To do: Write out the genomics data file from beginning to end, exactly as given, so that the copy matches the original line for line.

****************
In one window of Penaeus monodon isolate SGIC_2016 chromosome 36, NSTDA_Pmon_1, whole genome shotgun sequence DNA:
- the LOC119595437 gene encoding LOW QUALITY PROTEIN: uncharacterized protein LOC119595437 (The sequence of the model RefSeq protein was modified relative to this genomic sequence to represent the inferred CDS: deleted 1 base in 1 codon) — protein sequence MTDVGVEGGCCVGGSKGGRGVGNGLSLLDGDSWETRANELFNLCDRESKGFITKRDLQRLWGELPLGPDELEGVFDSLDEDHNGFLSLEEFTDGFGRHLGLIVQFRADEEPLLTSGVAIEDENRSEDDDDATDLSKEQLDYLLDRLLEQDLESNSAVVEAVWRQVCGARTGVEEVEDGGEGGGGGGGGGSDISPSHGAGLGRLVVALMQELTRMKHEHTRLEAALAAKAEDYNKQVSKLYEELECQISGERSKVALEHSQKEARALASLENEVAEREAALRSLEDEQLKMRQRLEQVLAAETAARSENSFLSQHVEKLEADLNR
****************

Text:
In one window of Penaeus monodon isolate SGIC_2016 chromosome 36, NSTDA_Pmon_1, whole genome shotgun sequence DNA:
- the LOC119595437 gene encoding LOW QUALITY PROTEIN: uncharacterized protein LOC119595437 (The sequence of the model RefSeq protein was modified relative to this genomic sequence to represent the inferred CDS: deleted 1 base in 1 codon) — protein sequence MTDVGVEGGCCVGGSKGGRGVGNGLSLLDGDSWETRANELFNLCDRESKGFITKRDLQRLWGELPLGPDELEGVFDSLDEDHNGFLSLEEFTDGFGRHLGLIVQFRADEEPLLTSGVAIEDENRSEDDDDATDLSKEQLDYLLDRLLEQDLESNSAVVEAVWRQVCGARTGVEEVEDGGEGGGGGGGGGSDISPSHGAGLGRLVVALMQELTRMKHEHTRLEAALAAKAEDYNKQVSKLYEELECQISGERSKVALEHSQKEARALASLENEVAEREAALRSLEDEQLKMRQRLEQVLAAETAARSENSFLSQHVEKLEADLNR